On the other hand, if memory is critical and one would still wish to use such predictors, one could store only the motion vectors for the first reference frame in each list and scale these predictors based on temporal distances for all other reference frames. Although these predictors could be problematic if a fast mode decision scheme is employed, i.e., with the implications that certain reference or block type mvs from adjacent references may not be available considering that the invention do not compute the entire motion field for all block types and references, such impact is minimized from the fact that other predictors may be sufficient enough for motion estimation purposes, or by replacing missing vectors by the closest available predictor.

Temporal predictors, although already available since they are already stored for generating motion vectors for direct modes in B slices, have to be first processed, i.e. temporally scaled, before they are used for prediction. This process is nevertheless relatively simple but also very similar to the generation of the motion vectors for the temporal direct mode. Unlike though the scaling for temporal direct which is also only applicable to B slices (which are bi-directionally predicted, and have two lists of reference frames, called for convenience “list0” and “list1”), the invention extends this scaling to support P (or predicted) slices but also multiple references. More specifically, for B slices temporal predictors are generated by appropriately projecting and scaling the motion vectors of the first list**1** reference towards always the first list**0** and list**1** references, while for P slices, motion vectors from the first list **0** reference are projected to the current position and again scaled towards to the first list **0** reference As shown in **0** and list**1** motion vectors as:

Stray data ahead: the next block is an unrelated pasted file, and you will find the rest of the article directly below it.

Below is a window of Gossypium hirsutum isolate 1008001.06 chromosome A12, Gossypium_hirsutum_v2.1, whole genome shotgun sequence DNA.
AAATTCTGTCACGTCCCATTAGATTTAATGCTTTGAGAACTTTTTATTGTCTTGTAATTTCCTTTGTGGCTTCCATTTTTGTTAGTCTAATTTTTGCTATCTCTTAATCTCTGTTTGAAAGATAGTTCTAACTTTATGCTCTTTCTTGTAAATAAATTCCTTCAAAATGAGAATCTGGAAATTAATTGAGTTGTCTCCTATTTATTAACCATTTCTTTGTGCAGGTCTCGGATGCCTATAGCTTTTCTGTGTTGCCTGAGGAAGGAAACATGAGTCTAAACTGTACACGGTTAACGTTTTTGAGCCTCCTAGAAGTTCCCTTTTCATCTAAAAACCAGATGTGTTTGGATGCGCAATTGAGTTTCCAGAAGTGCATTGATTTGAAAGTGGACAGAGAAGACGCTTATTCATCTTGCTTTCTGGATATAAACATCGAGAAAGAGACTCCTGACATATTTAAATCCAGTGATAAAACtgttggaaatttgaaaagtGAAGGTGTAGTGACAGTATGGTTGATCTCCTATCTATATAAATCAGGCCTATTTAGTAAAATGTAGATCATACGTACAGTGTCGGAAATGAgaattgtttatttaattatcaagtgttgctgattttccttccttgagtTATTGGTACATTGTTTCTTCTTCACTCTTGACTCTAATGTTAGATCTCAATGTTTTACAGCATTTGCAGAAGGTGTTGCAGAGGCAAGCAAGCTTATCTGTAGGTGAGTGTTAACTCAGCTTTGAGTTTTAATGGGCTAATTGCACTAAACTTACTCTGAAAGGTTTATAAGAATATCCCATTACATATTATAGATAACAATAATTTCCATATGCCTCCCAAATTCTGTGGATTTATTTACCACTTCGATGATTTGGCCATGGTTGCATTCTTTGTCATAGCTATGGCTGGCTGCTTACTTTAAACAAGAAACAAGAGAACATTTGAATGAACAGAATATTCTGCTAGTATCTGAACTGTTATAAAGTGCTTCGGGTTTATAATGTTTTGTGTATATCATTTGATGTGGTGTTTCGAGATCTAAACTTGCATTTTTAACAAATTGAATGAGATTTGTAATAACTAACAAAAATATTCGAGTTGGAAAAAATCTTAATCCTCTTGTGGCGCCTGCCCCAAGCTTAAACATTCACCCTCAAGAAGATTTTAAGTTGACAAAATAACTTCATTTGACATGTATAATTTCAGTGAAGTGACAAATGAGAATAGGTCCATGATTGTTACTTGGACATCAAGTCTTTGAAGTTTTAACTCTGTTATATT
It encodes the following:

*Z*_{l0}=(*TD*_{B}×256)/*TD*_{D }*MV*_{list0}=(*Z*_{l0}*×MV*+128)>>8

*Z*_{l1}={(*TD*_{B}*−TD*_{L0L1})×256}/*TD*_{D }*MV*_{list 1}=(*Z*_{l1}*×MV*+128)>>8

where TD_{B }and TD_{D }are the temporal distances (i.e., the numbers of frames) between the current picture and its first list**0** reference and of the list**1** and its own reference respectively. Similarly for P slices the invention we have:

*Z*=(*TD*_{1}×256)/*TD*_{2 }*MV*_{P}=(*Z×MV+*128)>>8